That's not the entire definition, but it is the part that applies. What the "tax honesty movement" proponents incorrectly assumed, and what I eventually began questioning and demanding an answer to (and didn't receive), was that this "officer of a corporation" somehow meant a "public officer", as in, the President of the United States, or a military officer, or an elected representative. This assumption proved bogus; I found no tie-ins to this rather generic verbiage with that interpretation.

In fact, the failure of the "tax honesty movement" community to answer this question resulted in my decision to go back and look for a W-2 job again, since I wasn't cutting it on my own and practically every well-paying software development or consulting opportunity out there was a W-2 job.

Since then, I've been trying to make sense of the mess that the withholdings system is and how liability applies. As posted on the mailing list I moderate, and as I concluded and documented, for the most part, over the last few years, here are my repeated conclusions:

  1. Federal currency is a federal government fiction. Money in its current form is not a barter exchange, it is created from nothing and set into motion by people who use it. Paper money, digital bank dollars, it is all government-created fiction. As is documented by The Creature from Jekyll Island, money is created from thin air. The principle of "Render undo Caesar what is Caesar" applies, because even on a basic dollar bill, the names "United States of America" and "Federal Reserve" are spelled out, just as the face of Caesar was printed on the coin in Jesus's day.
    • What the proponents of the "tax honesty movement" suggest is that "We The People are the caesars" because we are a democracy or somesuch. This is nonsense; that logic only applies to barter exchanges between natural persons who are careful not to associate themselves with federal taxing jurisdiction.
    • The question becomes, is it just for a people's government to impose an existence or receipts tax upon its own constituents directly? Of course it isn't. But then, the use of federally created currency is a privilege, not a right.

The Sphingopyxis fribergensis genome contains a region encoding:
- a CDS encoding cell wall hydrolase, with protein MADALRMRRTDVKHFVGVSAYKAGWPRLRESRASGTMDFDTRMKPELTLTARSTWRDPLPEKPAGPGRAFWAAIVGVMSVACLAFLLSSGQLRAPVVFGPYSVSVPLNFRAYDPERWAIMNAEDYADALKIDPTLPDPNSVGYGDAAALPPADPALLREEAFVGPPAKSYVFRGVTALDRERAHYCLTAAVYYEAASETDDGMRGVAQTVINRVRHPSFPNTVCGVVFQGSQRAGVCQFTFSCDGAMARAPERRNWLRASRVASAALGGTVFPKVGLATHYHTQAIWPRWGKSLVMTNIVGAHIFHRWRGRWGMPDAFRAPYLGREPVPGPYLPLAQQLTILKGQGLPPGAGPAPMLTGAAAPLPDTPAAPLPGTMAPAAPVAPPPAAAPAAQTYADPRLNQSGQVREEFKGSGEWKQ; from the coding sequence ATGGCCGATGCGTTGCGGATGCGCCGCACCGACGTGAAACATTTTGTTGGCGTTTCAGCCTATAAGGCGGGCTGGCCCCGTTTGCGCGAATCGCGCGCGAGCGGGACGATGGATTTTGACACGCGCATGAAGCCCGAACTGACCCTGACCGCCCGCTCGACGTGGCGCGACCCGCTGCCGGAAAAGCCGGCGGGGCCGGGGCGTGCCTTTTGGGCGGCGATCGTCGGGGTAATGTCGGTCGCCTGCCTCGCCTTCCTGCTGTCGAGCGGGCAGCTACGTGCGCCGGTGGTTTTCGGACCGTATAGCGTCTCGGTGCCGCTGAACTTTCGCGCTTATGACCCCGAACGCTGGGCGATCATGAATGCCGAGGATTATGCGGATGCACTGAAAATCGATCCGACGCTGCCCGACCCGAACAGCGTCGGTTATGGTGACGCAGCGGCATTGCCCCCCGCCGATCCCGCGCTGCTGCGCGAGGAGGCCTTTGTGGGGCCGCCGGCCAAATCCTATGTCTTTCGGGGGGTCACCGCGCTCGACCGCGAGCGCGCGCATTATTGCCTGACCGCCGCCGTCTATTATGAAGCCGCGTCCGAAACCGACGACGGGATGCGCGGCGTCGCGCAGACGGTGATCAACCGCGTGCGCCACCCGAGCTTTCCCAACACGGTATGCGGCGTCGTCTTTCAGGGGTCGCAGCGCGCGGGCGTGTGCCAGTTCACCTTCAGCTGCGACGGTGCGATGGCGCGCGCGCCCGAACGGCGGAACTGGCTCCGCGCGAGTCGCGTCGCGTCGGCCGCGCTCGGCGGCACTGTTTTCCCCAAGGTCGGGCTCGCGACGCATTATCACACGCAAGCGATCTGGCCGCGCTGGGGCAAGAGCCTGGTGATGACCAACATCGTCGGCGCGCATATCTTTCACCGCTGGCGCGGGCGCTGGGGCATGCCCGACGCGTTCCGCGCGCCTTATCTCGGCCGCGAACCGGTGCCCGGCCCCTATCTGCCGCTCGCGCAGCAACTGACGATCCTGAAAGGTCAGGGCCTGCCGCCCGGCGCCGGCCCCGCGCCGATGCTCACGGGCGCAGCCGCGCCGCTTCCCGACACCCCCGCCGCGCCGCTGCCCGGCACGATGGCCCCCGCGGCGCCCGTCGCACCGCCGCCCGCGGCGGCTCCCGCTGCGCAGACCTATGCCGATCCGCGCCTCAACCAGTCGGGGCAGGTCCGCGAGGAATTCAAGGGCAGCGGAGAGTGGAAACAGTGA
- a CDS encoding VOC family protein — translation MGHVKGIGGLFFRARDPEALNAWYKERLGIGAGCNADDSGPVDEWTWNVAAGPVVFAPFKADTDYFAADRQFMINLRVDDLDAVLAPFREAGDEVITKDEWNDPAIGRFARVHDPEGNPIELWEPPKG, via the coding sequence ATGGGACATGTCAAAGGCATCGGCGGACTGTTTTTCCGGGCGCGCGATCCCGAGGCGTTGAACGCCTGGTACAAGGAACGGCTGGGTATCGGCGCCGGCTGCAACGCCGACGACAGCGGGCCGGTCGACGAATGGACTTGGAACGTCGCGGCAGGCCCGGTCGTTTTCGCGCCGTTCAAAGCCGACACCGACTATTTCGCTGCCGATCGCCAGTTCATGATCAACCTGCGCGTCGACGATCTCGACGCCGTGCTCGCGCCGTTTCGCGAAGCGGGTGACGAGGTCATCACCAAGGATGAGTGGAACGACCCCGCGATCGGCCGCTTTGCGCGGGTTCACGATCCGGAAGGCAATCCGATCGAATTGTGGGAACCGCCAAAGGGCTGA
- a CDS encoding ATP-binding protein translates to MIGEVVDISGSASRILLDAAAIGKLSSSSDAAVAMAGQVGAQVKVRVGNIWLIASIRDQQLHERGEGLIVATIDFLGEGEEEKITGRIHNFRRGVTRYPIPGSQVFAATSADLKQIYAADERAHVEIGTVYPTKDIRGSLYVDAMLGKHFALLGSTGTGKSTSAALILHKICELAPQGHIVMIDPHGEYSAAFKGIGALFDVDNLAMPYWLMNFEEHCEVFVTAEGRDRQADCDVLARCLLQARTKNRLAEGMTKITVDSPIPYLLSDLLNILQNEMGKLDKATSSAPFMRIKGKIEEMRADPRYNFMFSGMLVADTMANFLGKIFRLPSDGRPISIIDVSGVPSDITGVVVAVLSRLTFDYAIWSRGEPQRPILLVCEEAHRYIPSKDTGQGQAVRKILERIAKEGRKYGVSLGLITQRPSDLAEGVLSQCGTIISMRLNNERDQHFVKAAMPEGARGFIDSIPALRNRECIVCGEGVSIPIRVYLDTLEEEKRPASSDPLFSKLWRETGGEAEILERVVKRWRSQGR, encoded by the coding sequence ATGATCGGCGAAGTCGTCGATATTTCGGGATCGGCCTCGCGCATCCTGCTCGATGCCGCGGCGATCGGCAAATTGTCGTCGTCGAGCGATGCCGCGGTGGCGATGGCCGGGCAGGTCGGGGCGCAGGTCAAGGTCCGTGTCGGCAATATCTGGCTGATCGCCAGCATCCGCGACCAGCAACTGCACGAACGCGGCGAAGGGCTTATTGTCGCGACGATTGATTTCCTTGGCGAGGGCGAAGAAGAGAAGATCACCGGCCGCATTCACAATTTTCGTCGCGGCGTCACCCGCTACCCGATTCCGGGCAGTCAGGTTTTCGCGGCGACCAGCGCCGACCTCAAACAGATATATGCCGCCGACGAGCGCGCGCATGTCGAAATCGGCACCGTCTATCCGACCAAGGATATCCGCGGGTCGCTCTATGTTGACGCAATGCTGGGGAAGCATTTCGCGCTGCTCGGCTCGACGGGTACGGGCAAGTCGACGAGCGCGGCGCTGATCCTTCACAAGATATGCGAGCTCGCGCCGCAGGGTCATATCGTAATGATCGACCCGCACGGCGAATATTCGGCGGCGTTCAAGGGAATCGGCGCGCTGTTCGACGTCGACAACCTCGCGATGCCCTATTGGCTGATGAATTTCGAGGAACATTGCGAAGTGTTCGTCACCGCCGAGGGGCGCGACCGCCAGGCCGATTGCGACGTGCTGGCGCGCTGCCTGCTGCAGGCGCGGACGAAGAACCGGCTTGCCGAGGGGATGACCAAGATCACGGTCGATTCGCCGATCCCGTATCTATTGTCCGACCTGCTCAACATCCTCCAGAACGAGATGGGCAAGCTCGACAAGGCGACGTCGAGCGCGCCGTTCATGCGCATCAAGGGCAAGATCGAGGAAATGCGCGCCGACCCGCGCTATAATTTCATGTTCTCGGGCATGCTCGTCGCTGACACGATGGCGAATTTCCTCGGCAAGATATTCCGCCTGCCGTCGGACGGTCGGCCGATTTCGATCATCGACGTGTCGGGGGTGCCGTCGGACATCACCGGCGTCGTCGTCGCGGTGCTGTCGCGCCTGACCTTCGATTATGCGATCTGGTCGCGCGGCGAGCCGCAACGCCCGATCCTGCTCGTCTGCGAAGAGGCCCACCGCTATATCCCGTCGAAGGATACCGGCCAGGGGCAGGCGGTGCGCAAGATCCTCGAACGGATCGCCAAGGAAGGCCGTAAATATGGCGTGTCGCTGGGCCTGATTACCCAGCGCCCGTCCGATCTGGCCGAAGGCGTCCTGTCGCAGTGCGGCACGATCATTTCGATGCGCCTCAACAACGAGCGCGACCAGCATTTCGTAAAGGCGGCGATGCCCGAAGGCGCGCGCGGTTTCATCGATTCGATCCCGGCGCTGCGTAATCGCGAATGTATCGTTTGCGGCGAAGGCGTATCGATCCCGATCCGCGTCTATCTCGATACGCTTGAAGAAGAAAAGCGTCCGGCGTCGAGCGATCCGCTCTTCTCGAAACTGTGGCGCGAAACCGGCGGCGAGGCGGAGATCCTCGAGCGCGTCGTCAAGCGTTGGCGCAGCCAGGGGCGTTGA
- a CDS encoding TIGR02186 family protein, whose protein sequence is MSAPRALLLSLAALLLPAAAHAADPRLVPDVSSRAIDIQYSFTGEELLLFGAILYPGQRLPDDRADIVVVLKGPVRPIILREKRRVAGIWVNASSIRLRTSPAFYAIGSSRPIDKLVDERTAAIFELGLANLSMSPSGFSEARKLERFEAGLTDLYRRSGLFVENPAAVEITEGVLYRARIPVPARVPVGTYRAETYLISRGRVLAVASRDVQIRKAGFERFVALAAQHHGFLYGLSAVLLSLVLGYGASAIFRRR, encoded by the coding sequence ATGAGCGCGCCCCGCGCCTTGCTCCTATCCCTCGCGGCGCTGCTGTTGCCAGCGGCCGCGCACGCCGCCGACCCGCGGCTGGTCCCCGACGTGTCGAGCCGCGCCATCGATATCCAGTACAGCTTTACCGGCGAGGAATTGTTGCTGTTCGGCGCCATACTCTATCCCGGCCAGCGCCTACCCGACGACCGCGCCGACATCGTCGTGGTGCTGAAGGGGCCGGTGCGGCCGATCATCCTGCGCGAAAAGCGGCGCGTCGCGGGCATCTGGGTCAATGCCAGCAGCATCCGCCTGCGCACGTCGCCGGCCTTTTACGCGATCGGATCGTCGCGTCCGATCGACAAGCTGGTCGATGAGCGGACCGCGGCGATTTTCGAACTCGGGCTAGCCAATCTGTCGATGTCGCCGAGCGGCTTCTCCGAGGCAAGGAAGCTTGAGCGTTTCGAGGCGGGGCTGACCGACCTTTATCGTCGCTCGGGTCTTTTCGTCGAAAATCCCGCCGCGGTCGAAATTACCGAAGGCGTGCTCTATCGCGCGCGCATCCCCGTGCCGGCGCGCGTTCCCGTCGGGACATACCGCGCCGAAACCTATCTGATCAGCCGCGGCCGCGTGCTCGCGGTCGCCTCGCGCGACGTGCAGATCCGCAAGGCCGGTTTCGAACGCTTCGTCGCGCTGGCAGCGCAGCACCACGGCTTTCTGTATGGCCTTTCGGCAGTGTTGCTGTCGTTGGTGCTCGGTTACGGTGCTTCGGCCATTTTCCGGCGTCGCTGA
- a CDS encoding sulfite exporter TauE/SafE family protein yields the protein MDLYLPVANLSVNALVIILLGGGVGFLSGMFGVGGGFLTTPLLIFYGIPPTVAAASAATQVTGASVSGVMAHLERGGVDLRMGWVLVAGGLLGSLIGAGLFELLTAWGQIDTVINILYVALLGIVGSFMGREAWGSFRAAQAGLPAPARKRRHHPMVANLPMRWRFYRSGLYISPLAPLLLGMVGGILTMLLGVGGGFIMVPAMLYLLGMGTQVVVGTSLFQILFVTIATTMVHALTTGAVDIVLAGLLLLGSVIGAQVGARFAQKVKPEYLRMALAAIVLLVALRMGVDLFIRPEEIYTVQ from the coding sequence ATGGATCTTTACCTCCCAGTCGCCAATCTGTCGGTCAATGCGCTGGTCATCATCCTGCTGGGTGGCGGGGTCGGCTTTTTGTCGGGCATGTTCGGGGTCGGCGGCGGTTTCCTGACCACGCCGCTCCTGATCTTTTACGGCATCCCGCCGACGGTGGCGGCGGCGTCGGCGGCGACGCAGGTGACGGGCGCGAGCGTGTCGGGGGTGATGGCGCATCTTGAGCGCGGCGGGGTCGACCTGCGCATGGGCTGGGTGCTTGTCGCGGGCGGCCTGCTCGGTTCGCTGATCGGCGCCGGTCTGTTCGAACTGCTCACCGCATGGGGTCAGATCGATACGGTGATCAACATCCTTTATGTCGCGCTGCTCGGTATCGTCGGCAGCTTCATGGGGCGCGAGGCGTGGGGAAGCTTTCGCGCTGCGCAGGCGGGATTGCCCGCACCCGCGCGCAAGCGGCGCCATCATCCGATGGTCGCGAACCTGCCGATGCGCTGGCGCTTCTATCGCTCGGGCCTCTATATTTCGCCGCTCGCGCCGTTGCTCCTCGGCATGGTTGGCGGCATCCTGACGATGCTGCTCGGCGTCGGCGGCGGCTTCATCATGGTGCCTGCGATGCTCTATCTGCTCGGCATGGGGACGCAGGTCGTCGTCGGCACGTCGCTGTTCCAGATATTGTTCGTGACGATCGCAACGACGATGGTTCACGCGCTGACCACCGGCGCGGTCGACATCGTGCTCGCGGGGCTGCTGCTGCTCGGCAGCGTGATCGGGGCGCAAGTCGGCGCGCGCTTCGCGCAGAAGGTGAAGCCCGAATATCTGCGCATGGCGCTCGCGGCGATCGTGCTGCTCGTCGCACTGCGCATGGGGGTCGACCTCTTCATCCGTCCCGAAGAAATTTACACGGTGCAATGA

• I only make this point to set aside the arguments about common law rights. This does not discuss what was taxed, but only that the federal government has the common law right to impose a tax on the income of federal currency, which is put into check by common law limits on federal scope and by the Constitution.
  2. Taxing jurisdiction is limited to federal jurisdiction. The rights of the constituents are reserved by the Constitution. The Sixteenth Amendment does not expand the scope of taxing jurisdiction. In order for the federal government to impose a direct tax upon its constituents' incomes, the constituents must already throw themselves into federally taxing jurisdiction.
    • What the proponents of the "tax honesty movement" suggest in error is that federally taxing jurisdiction is limited to the political and peacekeeping activities of the government.
  3. Corporations are extensions of both state and federal government. They are legal fictions. They have become so pervasive in modern society that people don't really know how to accomplish anything as a group anymore, be it a church or other non-profit organization, or a for-profit group of people, without filing incorporation papers and then going out and seeking an EIN from the IRS.
    • "Upon the other hand, the corporation is a creature of the state. It is presumed to be incorporated for the benefit of the public. It receives certain special privileges and franchises, and holds them subject to the laws of the state and the limitations of its charter. Its powers are limited by law. It can make no contract not authorized by its charter. Its rights to [201 U.S. 43, 75]   act as a corporation are only preserved to it so long as it obeys the laws of its creation."  HALE v. HENKEL, 201 U.S. 43 (1906)
      http://laws.findlaw.com/us/201/43.html 
    • While corporations are chartered by the state, they are federally recognized legal entities. Were this not so, federal circuit courts and the Supreme Court would be incapacitated from allowing state-chartered corporations to represent themselves in their courtrooms, since each state could have its own definition of a "corporation".